Can Staten Island’s North Shore Become NYC’s Next Great Neighborhood?
Staten Island’s North Shore is one of the city’s great sites of opportunity. The neighborhoods along the Kill Van Kull are twice as dense as the rest of Staten Island, but lack any transit option beyond the bus. There are historic town centers at St. George and Port Richmond, but car-centric planning deadens street life. The waterfront, much of which still hosts a vibrant maritime industry, is only accessible to the public at three locations in six miles.
The opportunities aren’t lost on the city. With the release of North Shore 2030, a plan put out in December by the New York City Economic Development Corporation and the Department of City Planning, the stage has been set for opening up the waterfront, fostering mixed-use development, and making streets safe and friendly for pedestrians and cyclists. Realizing the full extent of that vision, however, largely hinges on the success of plans to restore rapid transit to the North Shore.
To learn more about the plan, this Wednesday I headed over to the North Shore, where Staten Islanders Meredith Sladek and Nick Rozak took me on a half-day bike tour of the area. North Shore 2030 is a broad planning effort, looking at everything from transportation to bolstering the North Shore’s significant maritime industry. At the center of the plan is a proposal to encourage traditional mixed-use developments, with residences on top of retail, along certain corridors, including Richmond Terrace, Castleton Avenue, and Victory Boulevard.
Pedestrian-oriented housing and commerce would be clustered in four “neighborhood centers.” Along the North Shore, there are a number of older neighborhoods with walkable bones, especially where rail and ferry stations existed prior to the opening of the Verrazano Bridge. As Staten Island has shifted toward the automobile, however, those areas have fallen on harder times, with commercial activity moving into malls and shopping centers. At the corner of Port Richmond Avenue and Richmond Terrace, for example, one block from a former rail station and ferry terminal, older pedestrian-oriented buildings have shuttered windows and “for rent” signs. North Shore 2030 reimagines the intersection full of pedestrians walking between the waterfront, shops, and their apartments.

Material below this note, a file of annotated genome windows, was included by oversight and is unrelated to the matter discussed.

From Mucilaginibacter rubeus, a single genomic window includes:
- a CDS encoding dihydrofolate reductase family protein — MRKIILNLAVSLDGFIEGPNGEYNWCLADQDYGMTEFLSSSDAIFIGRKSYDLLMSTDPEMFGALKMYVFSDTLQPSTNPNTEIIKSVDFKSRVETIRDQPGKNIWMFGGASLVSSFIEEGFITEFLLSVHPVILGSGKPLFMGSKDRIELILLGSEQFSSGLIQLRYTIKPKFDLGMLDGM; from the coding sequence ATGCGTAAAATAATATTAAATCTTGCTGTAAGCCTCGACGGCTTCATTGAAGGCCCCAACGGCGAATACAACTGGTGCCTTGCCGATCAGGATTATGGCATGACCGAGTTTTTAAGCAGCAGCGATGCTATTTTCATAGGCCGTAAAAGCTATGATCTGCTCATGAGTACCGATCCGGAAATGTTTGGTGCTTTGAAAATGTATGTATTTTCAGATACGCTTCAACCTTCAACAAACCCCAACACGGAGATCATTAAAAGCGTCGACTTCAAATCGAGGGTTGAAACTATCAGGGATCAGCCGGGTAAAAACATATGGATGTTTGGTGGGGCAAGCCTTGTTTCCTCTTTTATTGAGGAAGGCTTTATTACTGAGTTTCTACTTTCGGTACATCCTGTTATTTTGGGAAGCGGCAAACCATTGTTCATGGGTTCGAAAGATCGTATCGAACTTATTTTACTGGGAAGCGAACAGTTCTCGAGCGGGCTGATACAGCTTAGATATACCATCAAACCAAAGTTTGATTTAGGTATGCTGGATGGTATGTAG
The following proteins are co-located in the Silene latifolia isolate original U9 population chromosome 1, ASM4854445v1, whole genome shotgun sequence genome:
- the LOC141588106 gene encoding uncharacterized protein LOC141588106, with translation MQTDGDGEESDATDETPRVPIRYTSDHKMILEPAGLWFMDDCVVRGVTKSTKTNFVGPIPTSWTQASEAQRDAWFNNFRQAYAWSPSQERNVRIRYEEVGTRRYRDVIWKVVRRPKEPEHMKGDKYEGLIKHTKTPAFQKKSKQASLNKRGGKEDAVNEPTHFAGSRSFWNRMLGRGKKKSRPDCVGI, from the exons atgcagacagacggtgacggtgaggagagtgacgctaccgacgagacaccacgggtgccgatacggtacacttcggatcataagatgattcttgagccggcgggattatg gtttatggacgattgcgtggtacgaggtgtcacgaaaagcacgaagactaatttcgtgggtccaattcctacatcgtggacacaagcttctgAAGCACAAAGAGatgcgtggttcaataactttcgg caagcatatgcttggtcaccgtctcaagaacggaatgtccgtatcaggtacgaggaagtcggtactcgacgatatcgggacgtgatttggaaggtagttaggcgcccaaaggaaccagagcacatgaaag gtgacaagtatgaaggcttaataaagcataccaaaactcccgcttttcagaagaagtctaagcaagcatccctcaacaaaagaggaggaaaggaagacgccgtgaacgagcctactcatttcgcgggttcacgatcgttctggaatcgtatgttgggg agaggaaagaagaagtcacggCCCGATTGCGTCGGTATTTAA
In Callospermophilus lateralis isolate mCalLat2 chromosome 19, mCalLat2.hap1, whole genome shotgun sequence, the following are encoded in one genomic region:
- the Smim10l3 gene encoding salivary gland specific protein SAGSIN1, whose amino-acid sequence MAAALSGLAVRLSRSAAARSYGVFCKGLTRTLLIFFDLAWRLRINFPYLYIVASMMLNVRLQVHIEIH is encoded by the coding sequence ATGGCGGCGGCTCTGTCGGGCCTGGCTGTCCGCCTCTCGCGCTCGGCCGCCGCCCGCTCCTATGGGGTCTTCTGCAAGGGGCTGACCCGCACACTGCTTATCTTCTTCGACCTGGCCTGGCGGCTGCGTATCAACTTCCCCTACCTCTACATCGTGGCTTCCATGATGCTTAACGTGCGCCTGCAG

Revitalizing these areas will take more than zoning, though: The key will be restoring rapid transit service. Rail used to run along the North Shore and the tracks are still in place. In some locations, the right-of-way is still being used for freight transport; in others, they’re overgrown with trees, or even underwater.
Currently, only buses run through the area. Despite the paltry transit options, 35 percent of people living west of the ferry terminal take transit to work: a number that’s low for New York City but high considering the infrastructure in place, and indicative of the untapped potential to boost transit ridership. The MTA is studying plans to bring a half-billion dollar transit line back to the North Shore — either light rail or bus rapid transit — but with the evaluation incomplete and the agency’s budget ever more strained, there’s no guarantee the North Shore will actually see rapid transit and the development it can foster.
If built, the new routes would make transit a much more attractive option, cutting travel times in half or even up to two-thirds, according to the MTA, a potentially transformative effect. Feeding directly into the ferry terminal, the rail right-of-way would make it easy for North Shore residents to get into Manhattan. The very beginning of the rail line is already used for passenger service on days when the Staten Island Yankees are playing a home game.